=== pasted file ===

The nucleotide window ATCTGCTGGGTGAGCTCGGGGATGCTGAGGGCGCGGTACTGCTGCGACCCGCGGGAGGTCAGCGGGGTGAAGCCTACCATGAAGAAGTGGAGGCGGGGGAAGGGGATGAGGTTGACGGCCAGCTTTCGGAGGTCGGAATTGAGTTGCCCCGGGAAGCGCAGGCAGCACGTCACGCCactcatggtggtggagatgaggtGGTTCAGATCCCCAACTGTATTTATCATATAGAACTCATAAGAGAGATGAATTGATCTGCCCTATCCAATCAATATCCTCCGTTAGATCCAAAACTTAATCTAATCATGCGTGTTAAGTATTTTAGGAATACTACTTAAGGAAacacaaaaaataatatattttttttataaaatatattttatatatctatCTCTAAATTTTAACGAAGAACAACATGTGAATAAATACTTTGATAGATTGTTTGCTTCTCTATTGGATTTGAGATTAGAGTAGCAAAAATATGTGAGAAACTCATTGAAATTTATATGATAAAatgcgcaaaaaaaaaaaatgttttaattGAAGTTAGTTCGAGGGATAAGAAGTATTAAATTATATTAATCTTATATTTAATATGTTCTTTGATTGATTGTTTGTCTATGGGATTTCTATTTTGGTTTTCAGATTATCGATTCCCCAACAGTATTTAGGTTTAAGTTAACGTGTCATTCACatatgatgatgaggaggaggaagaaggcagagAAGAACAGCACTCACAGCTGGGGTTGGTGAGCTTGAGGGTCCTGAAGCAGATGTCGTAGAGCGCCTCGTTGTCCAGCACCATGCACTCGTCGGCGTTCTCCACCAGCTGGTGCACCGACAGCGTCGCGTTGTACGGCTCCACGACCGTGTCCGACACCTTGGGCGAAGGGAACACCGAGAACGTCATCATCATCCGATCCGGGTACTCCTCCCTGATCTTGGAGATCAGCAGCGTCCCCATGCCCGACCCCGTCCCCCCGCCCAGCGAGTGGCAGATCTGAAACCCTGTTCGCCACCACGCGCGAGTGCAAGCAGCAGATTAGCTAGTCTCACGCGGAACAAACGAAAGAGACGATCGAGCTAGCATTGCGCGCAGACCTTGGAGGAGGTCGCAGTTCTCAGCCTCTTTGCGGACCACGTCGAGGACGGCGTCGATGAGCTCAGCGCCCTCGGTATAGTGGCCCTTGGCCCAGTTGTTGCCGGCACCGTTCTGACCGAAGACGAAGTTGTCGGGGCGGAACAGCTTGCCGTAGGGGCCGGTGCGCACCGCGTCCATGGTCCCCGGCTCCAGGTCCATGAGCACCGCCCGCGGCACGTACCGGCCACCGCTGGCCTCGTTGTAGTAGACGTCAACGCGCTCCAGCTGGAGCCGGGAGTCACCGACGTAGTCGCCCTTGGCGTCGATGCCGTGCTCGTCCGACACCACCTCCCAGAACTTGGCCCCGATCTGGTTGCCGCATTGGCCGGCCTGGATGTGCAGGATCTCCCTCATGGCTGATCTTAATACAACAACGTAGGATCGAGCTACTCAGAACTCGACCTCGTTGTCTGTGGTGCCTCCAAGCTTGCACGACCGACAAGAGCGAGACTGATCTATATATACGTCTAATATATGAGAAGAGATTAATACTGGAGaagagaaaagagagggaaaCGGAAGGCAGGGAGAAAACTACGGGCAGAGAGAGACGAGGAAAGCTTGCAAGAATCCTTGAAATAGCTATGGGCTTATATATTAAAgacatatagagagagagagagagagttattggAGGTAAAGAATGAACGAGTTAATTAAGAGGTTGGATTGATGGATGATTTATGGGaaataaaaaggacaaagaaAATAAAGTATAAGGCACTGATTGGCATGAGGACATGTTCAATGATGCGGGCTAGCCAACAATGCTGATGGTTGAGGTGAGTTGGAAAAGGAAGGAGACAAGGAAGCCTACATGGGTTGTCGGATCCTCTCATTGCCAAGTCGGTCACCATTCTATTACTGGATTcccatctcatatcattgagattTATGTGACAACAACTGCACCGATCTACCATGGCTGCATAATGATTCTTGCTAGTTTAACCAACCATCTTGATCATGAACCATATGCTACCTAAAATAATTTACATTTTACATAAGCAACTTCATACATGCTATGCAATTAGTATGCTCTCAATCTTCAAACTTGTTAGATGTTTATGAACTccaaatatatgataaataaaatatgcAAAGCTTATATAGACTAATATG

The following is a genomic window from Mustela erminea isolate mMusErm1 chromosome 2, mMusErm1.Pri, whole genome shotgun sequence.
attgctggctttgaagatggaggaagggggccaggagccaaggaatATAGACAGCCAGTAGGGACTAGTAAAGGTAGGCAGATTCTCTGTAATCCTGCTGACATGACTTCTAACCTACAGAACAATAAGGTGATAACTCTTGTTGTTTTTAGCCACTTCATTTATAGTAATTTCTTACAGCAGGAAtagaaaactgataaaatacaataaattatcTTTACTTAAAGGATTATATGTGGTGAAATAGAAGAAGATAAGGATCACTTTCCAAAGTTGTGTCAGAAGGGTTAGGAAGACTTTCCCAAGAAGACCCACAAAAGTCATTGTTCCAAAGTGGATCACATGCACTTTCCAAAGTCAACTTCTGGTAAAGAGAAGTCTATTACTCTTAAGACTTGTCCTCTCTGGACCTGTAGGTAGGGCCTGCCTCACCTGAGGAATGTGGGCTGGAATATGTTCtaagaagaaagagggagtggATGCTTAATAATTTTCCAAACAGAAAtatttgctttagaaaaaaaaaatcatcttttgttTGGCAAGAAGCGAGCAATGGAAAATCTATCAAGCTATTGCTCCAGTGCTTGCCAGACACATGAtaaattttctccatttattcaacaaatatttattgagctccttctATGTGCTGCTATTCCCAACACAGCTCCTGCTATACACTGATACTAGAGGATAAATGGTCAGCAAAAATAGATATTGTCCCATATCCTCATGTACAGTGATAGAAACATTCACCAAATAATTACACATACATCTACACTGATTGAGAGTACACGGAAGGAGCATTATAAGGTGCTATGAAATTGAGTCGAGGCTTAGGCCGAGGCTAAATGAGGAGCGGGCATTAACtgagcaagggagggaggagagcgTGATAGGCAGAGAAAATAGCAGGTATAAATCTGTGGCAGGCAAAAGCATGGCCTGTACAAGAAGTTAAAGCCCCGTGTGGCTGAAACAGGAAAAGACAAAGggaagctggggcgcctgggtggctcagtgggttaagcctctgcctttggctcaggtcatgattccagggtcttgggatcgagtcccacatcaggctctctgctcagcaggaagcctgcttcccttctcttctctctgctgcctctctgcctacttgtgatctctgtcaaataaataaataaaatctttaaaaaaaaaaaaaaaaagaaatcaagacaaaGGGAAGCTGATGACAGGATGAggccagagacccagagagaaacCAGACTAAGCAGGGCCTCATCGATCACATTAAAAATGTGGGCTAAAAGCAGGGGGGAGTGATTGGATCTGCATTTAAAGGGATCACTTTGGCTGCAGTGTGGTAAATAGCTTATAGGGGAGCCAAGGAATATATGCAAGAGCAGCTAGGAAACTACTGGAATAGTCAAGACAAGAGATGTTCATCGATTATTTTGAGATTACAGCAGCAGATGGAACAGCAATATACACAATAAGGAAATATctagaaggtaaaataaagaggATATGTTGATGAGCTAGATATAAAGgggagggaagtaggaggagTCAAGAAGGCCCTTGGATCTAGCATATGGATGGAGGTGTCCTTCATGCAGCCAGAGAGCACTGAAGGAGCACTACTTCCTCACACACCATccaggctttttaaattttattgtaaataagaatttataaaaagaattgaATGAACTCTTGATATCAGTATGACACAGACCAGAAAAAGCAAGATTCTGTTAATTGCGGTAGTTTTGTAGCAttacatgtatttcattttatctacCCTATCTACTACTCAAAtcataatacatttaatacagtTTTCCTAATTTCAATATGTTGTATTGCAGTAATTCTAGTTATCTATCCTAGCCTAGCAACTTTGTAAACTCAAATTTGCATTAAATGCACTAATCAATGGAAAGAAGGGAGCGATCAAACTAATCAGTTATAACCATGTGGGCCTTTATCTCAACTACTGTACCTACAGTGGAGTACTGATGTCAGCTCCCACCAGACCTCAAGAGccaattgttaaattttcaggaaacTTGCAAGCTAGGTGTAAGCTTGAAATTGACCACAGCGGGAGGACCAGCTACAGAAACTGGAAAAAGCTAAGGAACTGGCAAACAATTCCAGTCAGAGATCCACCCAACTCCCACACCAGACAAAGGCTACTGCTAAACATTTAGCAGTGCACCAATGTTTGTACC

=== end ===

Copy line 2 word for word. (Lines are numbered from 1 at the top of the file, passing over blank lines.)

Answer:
The following is a genomic window from Mustela erminea isolate mMusErm1 chromosome 2, mMusErm1.Pri, whole genome shotgun sequence.